POP is one of appoximately 100 community-based organizations across Saskatchewan which provide support to adults experiencing disabilities. The agency has grown from its initial roots into a vibrant organization offering a range of residential, vocational, and recreational programs and services.

An integral part of the fabric of the local community, POP employs over 50 staff in full- and part-time positions and operates with a budget of close to four million dollars. The bulk of these dollars are returned to the community and the surrounding region through staff wages and through the purchase of goods and services to support program participants.

With its main office in Porcupine Plain, the services offered by the agency include:

Vocational Programs

  • Day programs in Porcupine Plain and Hudson Bay.
  • A seniors' program.
  • A commercial wood production shop in Porcupine Plain.
  • Community-based employment.
  • Two SARCAN recycling depots.


Residential Programs

  • Sixteen spaces in three group homes in Porcupine Plain.
  • Eight enhanced supported living spaces in one- and two-bedroom suites in Porcupine Plain.
  • Additional opportunity for living accommodation in a four-plex apartment in Porcupine Plain and with Sask Housing spaces in Porcupine Plain and Hudson Bay.



  • Two SARCAN recycling depots, one in Porcupine Plain and one in Hudson Bay.
  • Core box production for the mining sector and dunnage production for the lumber industry through the industrial wood production shop.
  • A laundromat and associated services in Porcupine Plain.
  • A gift store featuring products made by local crafters and artisans.
  • Two business rental offices in Porcupine Plain.
  • A four-plex apartment with suites that are available to the public and/or able to support the residential program as needed.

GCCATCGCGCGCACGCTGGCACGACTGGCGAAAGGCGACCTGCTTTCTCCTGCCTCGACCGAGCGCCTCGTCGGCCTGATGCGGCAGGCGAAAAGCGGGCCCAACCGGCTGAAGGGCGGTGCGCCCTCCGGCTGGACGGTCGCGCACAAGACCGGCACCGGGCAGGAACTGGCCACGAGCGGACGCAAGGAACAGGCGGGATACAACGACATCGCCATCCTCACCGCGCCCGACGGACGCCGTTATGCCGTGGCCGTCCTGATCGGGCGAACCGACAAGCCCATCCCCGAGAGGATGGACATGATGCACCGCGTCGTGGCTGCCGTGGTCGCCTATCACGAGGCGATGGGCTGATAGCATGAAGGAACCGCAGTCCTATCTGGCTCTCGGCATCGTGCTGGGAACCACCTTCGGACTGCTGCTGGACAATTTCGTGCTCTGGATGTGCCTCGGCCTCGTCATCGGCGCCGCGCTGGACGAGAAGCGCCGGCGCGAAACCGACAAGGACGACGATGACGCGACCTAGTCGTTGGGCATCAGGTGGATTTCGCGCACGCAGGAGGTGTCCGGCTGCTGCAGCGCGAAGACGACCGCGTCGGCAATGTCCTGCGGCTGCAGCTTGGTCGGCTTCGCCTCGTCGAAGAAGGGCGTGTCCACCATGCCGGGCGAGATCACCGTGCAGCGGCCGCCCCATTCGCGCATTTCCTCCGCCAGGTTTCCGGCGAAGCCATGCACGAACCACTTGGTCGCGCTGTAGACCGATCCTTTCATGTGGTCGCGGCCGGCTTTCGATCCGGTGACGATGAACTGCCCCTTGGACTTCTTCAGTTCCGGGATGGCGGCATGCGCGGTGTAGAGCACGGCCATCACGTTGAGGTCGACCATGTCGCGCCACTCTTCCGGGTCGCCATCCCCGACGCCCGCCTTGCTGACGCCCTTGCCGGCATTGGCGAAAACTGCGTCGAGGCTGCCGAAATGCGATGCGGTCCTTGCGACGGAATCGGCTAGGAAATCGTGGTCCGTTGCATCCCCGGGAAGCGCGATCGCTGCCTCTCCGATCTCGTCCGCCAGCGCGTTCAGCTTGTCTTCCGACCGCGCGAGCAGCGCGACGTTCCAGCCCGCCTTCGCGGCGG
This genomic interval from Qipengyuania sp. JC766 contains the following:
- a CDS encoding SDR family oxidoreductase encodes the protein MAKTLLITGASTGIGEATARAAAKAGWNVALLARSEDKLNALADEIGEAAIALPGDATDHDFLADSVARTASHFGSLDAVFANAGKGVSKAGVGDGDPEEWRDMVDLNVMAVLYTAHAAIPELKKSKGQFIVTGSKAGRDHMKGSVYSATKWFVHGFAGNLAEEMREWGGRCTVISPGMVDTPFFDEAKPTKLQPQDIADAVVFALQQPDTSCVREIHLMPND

POP continues to grow, adapt, and respond to the changing needs of participants as it strives to fulfill its mission of enhancing the quality of life for its participants.



Porcupine Opportunities Program (POP) has a rich history intermingled with that of the broader disability sector. In 1974, a group of parents, already involved in the local Saskatchewan Association of Community Living (SACL) chapter, embarked on a visionary project to establish a facility that would provide employment, at "real wages", for individuals experiencing disabilities in the community, as well as those graduating from the special education classes. They felt that such a program would provide the opportunity for individuals to live and work in, or close to, the communities in which they had been born and raised.

With their own money and donations from the community and the local Lions service club, the group purchased 27 acres of land on the south side of Porcupine Plain. The parent group then moved a two room school house from Somme, SK to the site and set it up on a basement foundation. A day program was set up in one room, with storage and administration in the second room, while a small wood workshop was set up in the basement of the old school house. This formed POP's infrastructure to start providing services and support to nine individuals.

Initial operations at POP were largely built around Canada Manpower grants which were provided on a limited time basis for specific projects. A limited, more regular income, came from contracts with local businesses such as building grain bins for the local farmers and the Co-op. The beginnings of what would later become the main revenue source for the agency, core box production for mining companies, was also established. However, without a solid operating revenue, and relying only on a series of local managers to maintain operations, the organization was starting to falter by the end of the 1970s.

Carl Kwiatkowski was the last manager hired by the parent group, and when they reluctantly faced the decision to close operations, it was he who orchestrated "keeping the dream alive" by transitioning from the parent group to a community-based board with basic operating revenue provided by Social Services. Over two dozen groups were represented at the initial meetings. Some of the groups offered support but declined to participate directly, while others agreed to an appointment on the new Board of Directors.

The first board involved appointments from: